We splashed last Friday morning, and are ecstatic to be back in the water. Lower temperatures, no ladders off and on the boat, and we can use the sink and head again. Even Minion seems more content, although after Jenn noticed he seems to be a bit pudgy and plans to cut his food ration, we’ll see how happy he remains.
After our launch we’ve continued boat project mode. Our progress was interrupted by the several hours it took me to figure out the battery monitor had gone wonky because a couple fuses blew (not sure why but the problem hasn’t reoccurred). After disconcerting shore power and the solar charger and still showing 200-300 amps coming into our system (normal is maximum of about 20 amps) according the the batter monitor I figured I either stumbled on some kind of perpetual energy or we were getting a seriously erroneous reading. Sadly, it was the latter, and after checking all the connections and checking the actual battery voltage I finally found a couple blown fuses that were causing the problems. Once solved, we moved on to solving some other electrical issues, namely not having a compass light and power for autopilot I’m going to attempt to install.
We knew all along we didn’t have a compass light. There was a bulb there, but no power to it, and none of the switches on the electrical panel seemed to turn it on. I found a random wire in underneath the cockpit with nothing hooked up to it that was connected to one of the switches, so I hooked it up to the light. But something was amiss with this wire, and it would blow fuses or dim the whole panel when turned on. Pus, it was speaker wire. So… it was time to run a couple new wires to the cockpit, one for the compass light and one for the autopilot. As simple as this sounds it took about a day of work to get these two lines run and hooked up to breakers in the electrical panel.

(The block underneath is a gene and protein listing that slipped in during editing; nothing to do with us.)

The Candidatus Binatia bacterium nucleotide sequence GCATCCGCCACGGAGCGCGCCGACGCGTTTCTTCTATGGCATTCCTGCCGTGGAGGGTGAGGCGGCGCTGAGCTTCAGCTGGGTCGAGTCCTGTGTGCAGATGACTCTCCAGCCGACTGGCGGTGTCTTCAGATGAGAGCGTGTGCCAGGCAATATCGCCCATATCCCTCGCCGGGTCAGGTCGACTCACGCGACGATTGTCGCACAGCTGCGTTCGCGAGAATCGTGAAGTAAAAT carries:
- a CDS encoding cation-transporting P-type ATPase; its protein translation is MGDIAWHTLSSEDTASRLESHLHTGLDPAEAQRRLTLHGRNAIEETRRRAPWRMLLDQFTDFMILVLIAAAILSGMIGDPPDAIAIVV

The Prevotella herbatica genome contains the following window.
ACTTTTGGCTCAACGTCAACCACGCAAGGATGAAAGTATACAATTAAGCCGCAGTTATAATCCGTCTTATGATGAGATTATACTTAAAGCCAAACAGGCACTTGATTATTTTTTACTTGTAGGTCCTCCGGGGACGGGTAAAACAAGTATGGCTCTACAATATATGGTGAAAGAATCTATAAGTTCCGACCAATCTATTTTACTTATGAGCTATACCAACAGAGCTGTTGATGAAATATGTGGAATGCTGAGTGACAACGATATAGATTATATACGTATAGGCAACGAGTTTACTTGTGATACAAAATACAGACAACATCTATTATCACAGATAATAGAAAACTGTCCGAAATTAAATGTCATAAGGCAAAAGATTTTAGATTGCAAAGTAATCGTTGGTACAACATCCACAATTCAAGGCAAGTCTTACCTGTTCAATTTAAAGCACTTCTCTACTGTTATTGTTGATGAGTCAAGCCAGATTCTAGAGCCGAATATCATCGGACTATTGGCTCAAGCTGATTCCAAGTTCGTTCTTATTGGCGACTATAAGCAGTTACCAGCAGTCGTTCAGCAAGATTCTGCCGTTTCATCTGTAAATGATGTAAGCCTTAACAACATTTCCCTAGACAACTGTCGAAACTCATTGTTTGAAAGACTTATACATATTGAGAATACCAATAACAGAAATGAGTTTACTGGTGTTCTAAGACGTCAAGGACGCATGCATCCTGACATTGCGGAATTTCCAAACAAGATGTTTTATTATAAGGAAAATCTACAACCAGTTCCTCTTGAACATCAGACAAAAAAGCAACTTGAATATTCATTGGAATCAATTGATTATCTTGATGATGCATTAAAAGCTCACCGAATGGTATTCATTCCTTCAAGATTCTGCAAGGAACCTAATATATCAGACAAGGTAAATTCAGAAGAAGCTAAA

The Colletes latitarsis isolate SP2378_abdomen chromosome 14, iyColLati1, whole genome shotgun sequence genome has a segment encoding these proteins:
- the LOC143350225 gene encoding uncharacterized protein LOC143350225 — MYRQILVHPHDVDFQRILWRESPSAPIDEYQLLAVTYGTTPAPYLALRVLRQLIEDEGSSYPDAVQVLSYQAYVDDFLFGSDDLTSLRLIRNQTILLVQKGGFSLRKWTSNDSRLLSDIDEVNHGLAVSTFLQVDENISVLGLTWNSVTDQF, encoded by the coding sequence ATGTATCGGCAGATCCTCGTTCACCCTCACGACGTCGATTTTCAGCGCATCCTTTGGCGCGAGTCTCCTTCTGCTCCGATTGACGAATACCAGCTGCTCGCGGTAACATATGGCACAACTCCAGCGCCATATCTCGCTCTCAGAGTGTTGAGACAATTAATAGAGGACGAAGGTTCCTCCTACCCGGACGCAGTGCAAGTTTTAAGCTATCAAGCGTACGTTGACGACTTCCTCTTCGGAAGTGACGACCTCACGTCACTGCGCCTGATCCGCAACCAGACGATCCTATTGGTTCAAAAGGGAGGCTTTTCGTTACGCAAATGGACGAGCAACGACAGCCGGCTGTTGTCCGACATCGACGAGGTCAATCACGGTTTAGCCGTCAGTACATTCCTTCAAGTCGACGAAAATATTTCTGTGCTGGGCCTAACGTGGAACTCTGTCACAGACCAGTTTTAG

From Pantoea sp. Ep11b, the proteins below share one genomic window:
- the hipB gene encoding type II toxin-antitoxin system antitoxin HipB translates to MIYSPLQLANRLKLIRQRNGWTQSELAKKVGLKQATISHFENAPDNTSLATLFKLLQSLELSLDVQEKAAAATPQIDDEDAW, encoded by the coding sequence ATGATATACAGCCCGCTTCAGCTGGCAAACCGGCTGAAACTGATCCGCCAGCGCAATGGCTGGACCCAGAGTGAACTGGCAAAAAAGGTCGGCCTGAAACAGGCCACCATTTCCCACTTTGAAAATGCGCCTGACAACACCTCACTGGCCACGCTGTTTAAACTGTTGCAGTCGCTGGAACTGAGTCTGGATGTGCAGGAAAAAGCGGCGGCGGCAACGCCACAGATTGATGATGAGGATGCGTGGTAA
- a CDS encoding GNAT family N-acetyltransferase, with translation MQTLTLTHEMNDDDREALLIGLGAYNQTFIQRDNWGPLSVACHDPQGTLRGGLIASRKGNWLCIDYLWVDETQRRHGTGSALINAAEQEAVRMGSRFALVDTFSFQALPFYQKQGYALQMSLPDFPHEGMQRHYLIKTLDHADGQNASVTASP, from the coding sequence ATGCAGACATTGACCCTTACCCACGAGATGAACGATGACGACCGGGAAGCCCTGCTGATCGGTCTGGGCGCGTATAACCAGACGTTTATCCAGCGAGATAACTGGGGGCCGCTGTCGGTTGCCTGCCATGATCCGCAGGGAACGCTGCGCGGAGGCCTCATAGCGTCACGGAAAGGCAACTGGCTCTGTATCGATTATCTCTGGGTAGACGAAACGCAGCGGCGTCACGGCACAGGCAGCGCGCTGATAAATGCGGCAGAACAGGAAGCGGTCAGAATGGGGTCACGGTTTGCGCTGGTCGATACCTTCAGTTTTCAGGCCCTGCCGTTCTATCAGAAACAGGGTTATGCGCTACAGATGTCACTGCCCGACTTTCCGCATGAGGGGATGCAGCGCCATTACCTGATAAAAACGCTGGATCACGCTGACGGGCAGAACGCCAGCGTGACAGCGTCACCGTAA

We had been using a 9 volt battery and LED light someone left at one of our super bowl parties years ago to light up the compass, all taped up the pedestal. It was not the ideal solution, especially esthetically. And we refilled the compass with fluid to remove a large bubble, although a small one had reappeared for reasons unknown. Further investigation is required, but will occur later.
Since the boat seems to be keeping water out after our haulout and work, we are ready to head to La Paz and should be leaving in the next couple days if the weather works out for us. I finally have batteries for the Spot you can track our progress. I’ll get some final boat yard pictures and opinions up soon, but we are happy with our experience.